Centuries ago, Europe was hit by waves of terrifying diseases. They called these diseases Â“the plague.Â”
Centuries ago, Europe was hit by waves of terrifying diseases. They called these diseases “the plague.”
One of the deadliest outbreaks of disease in history was the Black Death, an outbreak of the plague that swept across Europe between 1347 and 1351, killing over 25 million people – one person in every three. Whole towns were wiped out.
Smaller outbreaks continued for centuries until people appeared to develop resistance.
The Black Death may have been the disease bubonic plague, because one of the first symptoms was horrible lumps on the body called “buboes.”
Huge pus-filled buboes grew on victims’ arms, necks, and groins. The buboes were caused by the swelling of lymph nodes, which are parts of the body that fight infections.
In a rare, and particularly nasty, kind of plague called septicemic plague, people’s skin turned deep purple or even black. They would die within hours of the symptoms appearing.
Because they thought the plague was spread by bad air and touching victims, doctors visiting plague victims wore a long metal beak stuffed full of herbs. They also wore a thick leather gown and gloves.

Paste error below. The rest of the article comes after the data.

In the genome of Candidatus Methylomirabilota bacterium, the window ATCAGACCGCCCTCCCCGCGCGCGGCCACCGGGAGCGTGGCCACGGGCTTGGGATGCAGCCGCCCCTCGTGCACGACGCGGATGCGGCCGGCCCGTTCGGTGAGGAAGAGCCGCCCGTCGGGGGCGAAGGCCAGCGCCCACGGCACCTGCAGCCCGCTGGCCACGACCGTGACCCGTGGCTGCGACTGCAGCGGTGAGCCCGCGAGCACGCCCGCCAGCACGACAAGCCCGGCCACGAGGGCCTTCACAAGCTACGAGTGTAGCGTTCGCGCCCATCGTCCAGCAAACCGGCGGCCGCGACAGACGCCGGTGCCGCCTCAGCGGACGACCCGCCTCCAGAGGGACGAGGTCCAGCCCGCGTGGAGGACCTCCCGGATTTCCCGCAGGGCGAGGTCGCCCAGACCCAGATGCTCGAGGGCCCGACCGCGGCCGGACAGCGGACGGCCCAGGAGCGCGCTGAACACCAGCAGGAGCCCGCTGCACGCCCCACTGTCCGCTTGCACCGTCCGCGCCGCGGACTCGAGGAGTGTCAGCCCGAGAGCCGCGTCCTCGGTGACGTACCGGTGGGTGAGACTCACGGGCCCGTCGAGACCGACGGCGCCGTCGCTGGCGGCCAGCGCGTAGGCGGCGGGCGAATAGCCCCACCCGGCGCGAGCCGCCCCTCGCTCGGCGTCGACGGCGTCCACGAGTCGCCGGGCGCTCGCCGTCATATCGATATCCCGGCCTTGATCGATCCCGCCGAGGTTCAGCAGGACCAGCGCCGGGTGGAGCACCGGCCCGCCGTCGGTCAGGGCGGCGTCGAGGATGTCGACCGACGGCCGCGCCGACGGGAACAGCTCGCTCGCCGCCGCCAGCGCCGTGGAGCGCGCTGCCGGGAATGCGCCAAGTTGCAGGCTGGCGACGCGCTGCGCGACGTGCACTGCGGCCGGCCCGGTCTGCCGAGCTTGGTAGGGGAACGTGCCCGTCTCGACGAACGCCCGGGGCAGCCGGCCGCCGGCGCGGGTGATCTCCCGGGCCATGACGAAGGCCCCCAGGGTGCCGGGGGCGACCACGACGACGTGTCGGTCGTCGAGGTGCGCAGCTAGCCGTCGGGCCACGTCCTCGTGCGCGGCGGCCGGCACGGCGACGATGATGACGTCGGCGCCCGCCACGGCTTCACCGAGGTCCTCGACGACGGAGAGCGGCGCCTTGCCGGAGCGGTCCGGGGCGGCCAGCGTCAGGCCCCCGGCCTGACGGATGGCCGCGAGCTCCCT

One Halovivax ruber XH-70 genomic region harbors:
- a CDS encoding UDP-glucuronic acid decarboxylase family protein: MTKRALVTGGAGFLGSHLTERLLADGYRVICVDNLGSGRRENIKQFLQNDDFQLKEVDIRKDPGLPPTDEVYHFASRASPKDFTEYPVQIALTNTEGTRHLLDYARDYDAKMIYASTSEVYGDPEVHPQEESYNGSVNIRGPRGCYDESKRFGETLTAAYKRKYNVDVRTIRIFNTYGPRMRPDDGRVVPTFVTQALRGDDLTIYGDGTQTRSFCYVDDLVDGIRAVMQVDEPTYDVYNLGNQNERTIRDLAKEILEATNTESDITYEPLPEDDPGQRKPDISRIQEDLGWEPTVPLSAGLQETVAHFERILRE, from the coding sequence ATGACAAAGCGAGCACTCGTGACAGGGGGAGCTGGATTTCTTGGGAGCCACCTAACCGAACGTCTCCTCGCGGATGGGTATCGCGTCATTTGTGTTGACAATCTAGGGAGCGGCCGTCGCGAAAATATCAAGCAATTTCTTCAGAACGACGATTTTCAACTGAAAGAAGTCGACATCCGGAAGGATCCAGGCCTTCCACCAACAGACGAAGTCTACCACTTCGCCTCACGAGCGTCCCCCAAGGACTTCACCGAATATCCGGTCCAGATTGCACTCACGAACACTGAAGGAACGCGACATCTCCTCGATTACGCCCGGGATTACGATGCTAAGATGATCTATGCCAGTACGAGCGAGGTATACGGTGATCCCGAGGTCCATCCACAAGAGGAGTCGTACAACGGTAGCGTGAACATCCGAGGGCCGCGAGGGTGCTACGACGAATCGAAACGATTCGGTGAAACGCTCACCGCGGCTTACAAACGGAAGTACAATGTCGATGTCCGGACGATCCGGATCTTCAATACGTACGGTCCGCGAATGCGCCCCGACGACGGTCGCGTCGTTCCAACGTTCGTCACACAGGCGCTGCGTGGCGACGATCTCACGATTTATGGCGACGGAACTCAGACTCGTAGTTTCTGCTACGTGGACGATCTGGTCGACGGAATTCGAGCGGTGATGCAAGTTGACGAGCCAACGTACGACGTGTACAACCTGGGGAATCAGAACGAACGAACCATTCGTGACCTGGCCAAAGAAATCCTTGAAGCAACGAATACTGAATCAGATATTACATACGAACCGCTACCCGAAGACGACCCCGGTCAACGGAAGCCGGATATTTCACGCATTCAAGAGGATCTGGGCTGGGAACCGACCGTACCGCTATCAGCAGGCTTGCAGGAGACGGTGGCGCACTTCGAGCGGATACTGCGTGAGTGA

In fact, the plague could be spread by sneezing, which blew germs into the air.
Rats and Fleas
Many people blamed rats for the plague, but it was actually carried by fleas.
The plague germ, called Yersinia pestis, was passed from one rat to another by rat fleas. Large numbers of infected rats died. Only when the rats had died did the fleas turn to another source of food: humans.
Fleas spread the plague germ when they bite their host.
A hundred years ago in British India, you could get a job as a flea counter, counting how many fleas there were on a rat. A lot of fleas meant an outbreak of plague was imminent.
Fleas have an internal thermometer that tells them when to leave a dying rat’s body.
Great Plague of London
A huge wave of bubonic plague hit London in the years 1665 and 1666. About 100,000 people are thought to have died or 20 percent of the city’s entire population. This outbreak was called the “Great Plague.”
The disease was probably brought over on boats from Amsterdam. It spread quickly through the poor slums in the East End docks.
The Great Fire of London on September 2-3, 1666 was a disaster that destroyed much of the city. But it also ended the Great Plague because it killed the city’s rats and their fleas.